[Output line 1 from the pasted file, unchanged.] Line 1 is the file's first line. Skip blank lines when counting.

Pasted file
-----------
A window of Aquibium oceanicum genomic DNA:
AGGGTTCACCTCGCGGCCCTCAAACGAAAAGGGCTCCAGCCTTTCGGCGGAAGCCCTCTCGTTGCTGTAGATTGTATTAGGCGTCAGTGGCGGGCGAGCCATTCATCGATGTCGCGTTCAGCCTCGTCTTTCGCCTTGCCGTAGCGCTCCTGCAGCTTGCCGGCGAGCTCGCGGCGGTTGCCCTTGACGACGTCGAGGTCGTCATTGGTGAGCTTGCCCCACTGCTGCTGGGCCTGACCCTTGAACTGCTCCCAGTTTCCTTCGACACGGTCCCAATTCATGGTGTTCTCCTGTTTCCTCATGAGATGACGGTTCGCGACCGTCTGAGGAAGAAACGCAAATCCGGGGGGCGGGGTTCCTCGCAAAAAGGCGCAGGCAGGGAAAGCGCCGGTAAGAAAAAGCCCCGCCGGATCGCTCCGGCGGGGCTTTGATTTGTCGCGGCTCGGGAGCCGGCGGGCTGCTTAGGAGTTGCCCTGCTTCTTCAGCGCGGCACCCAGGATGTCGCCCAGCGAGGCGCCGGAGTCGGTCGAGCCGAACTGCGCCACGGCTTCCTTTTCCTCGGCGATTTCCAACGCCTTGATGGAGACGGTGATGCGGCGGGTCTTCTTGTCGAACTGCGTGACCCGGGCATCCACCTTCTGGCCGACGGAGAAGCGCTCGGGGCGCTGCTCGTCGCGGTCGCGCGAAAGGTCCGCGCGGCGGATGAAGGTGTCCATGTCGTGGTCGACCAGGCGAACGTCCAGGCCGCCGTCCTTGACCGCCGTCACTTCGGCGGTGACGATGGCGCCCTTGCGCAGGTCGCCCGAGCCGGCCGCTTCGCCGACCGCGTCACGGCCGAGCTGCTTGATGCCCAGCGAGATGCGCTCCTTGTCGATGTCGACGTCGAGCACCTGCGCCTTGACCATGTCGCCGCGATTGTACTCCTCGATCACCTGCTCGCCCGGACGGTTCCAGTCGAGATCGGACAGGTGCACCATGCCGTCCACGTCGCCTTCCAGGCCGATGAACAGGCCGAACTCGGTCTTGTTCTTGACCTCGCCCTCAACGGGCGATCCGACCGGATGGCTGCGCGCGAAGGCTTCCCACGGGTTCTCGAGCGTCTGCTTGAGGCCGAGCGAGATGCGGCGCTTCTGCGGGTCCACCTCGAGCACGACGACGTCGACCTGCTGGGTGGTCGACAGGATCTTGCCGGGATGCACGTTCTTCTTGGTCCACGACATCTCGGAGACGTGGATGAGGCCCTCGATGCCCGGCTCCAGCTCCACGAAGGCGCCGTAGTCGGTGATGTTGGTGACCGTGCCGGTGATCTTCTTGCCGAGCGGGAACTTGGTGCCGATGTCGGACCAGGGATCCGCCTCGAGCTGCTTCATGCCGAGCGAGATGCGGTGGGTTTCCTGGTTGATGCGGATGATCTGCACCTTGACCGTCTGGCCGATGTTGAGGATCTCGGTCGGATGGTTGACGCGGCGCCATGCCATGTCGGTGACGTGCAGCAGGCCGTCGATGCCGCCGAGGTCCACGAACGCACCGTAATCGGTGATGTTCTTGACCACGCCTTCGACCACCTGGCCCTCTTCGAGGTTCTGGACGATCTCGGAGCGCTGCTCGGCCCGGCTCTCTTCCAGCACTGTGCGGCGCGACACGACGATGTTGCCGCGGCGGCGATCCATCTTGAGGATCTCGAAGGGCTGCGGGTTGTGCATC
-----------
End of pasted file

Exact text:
A window of Aquibium oceanicum genomic DNA: